The Urethane Blog

Yet Another Gulf Update

Post-freeze petrochemical restart efforts continue on US Gulf Coast

Houston — US Gulf Coast petrochemical producers continued efforts Feb. 25 to assess damage from sustained sub-freezing temperatures in the week of Feb. 15 and moved ahead with plant restarts when able.

Market sources said Dow Chemical was restarting its three crackers in Freeport, Texas, which have a combined 3.2 million mt/year of ethylene capacity. Sources also said ExxonMobil had restarted its 826,000 mt/year cracker at its refining and chemical complex in Beaumont, Texas.

Sources said news of restarts was expected to emerge piecemeal through the week of March 8 and beyond given that shutdowns were so widespread and damage assessments could be lengthy. In addition, producers were expected to assess downstream units as well before restarting crackers to gauge whether repairs were needed before they could receive feedstock.

In addition, supply chains needed to clear freeze-related backlogs on the US Gulf Coast and inland, as the frigid weather affected much of the US, sources noted.

“This is a very widespread situation,” a source said. “It will not be a quick fix.”

Increases in feedstock ethylene and propylene prices were expected to cascade to downstream derivatives on that added cost in addition to tight supply across the petrochemical spectrum, sources said. February spot ethylene prices hit a six-year high of 50 cents/lb FD Mont Belvieu on Feb. 25, up a penny on the day. And the February contract for propylene retroactively settled up 28 cents from January at 88.50 cents/lb.

Here is a rundown of fallout from the freeze:


** Dow Chemical: Declared Feb. 19, on 2-ethylhexanol and butanol products from its Texas City, Texas complex

** Formosa Plastics USA: Declared Feb. 19 on US polyethylene

** BASF: Declared Feb. 19 on dioctyl terephthalate (DOTP), a plasticizer, at its Pasadena, Texas, site

** Westlake Chemical: Declared Feb. 19 on US caustic soda, chlorine, PVC and VCM; company has 2.9 million mt/year of US caustic soda capacity, more than 2 million mt/year of PVC capacity, 2.6 million mt/year of VCM; more than 2.26 million mt/year of chlorine capacity at five affected sites

** Formosa Plastics USA: Declared Feb. 18 on US PVC, 1.3 million mt/year of capacity at Point Comfort, Texas, and Baton Rouge, Louisiana, complexes

** Dow Chemical: Declared Feb. 18 on multiple intermediate chemicals produced at plants in Deer Park, Freeport, Texas City and Bayport Texas, Hahnville, Louisiana, and Louisville, Kentucky; declaration includes vinyl acetate monomer (VAM), methyl methacrylate (MMA), glacial methacrylic acid (GMAA), butyl methacrylate (BMA), glycidyl methacrylate (GMA), 2-ethylhexyl Acrylate (2EHA), butyl acrylate (BA), and others; Dow informed South American customers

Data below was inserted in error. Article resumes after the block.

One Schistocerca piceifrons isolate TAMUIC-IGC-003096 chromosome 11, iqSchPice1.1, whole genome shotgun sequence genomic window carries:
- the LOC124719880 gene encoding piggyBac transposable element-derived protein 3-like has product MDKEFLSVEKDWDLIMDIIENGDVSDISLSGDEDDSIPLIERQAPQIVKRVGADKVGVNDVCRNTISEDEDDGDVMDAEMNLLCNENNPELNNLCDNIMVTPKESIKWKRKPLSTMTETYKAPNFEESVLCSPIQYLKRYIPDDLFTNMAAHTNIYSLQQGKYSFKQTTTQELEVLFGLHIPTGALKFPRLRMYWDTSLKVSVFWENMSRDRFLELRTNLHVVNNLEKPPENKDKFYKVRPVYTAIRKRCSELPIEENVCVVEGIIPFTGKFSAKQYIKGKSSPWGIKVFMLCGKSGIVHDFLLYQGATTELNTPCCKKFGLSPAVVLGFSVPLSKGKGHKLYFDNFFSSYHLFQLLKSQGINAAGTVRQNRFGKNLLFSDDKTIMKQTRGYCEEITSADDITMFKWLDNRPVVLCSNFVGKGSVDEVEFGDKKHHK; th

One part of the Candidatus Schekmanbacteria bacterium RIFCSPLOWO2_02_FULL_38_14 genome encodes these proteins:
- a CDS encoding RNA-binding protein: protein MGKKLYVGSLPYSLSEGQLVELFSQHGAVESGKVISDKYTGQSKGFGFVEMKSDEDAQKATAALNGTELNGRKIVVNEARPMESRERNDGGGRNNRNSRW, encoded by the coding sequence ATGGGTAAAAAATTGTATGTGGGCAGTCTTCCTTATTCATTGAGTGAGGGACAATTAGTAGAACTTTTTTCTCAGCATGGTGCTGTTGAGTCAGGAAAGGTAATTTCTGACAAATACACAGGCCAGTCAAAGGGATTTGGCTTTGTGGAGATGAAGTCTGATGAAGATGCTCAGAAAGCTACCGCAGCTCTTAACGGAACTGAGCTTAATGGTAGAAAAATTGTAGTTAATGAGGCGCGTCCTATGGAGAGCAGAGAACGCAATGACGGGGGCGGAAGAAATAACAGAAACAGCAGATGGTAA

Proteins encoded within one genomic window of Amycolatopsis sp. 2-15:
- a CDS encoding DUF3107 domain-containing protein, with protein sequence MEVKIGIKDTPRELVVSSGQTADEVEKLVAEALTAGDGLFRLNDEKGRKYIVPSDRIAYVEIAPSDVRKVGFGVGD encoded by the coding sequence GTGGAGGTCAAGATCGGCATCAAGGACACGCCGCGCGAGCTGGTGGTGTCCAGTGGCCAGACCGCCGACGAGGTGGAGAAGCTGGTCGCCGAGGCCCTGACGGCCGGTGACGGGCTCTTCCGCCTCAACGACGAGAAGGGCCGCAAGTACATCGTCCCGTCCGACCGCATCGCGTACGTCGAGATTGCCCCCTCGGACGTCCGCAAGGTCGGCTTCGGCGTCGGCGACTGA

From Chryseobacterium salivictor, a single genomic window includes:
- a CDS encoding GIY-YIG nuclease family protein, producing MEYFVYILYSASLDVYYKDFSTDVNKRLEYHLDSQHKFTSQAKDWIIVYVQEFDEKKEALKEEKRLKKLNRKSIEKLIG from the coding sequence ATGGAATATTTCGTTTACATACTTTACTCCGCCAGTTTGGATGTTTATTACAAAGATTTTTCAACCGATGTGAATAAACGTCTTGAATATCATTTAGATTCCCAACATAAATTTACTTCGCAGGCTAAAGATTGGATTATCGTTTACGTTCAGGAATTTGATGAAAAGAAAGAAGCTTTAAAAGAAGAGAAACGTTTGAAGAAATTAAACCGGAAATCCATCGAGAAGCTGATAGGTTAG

** Celanese: Declared force majeure Feb. 18 on multiple intermediate chemicals normally sold to customers in the US, Europe and the Middle East, including acetic acid, VAM, ethyl acetate and ethylene vinyl acetate (EVA)

** Total: Declared Feb. 17 on polypropylene produced at its 1.15 million mt/year La Porte, Texas, facility

** Formosa Plastics USA: Declared Feb. 17 on all chlor-alkali products

** LyondellBasell: Declared Feb. 16 on styrene monomer

** Vestolit: Declared Feb. 16 on PVC produced at its Colombia and Mexico plants on lack of upstream vinyl chloride monomer feedstock from US suppliers; plants have a combined 1.8 million mt/year of capacity

** Olin: Declared Feb. 16 on US chlorine, caustic soda, ethylene dichloride, epoxy, hydrochloric acid and other products produced at its Freeport, Texas, complex; on Feb. 18 Olin expanded the declaration in a separate letter to customers to include products made system-wide

** MEGlobal: Declared Feb. 15 on MEG produced at its Freeport, Texas, site

** LyondellBasell: Declared Feb. 15 on US polyethylene

** Flint Hills Resources: Declared Feb. 15 on polypropylene produced at Longview, Texas

** OxyChem: Declared Feb. 15 on US chlorine, caustic soda, EDC, vinyl chloride monomer and polyvinyl chloride

** LyondellBasell: Declared Feb. 15 on US polypropylene

** INEOS Olefins and Polymers USA: Declared Feb. 15 on polypropylene

** OQ Chemicals: Declared Feb. 15 on US oxo-alcohols, aldehydes, acids and esters produced at its Bat City, Texas, operations


** Westlake Chemical: 331,763 mt/year cracker, 249,475 mt/year chlorine, 274,423 mt/year caustic soda, 680,388 mt/year vinyl chloride monomer, 680,388 mt/year polyvinyl chloride, Calvert City, Kentucky

** Eastman Chemical: 7.33 million mt/year ethylene capacity, Longview, Texas

** INEOS: 1.89 million mt/year of ethylene capacity, Chocolate Bayou, Texas

** LyondellBasell: 3.26 million mt/year of ethylene capacity in Channelview, La Porte and Corpus Christi, Texas

** MEGlobal: 750,000 mt/year monoethylene glycol (MEG) plant, Freeport, Texas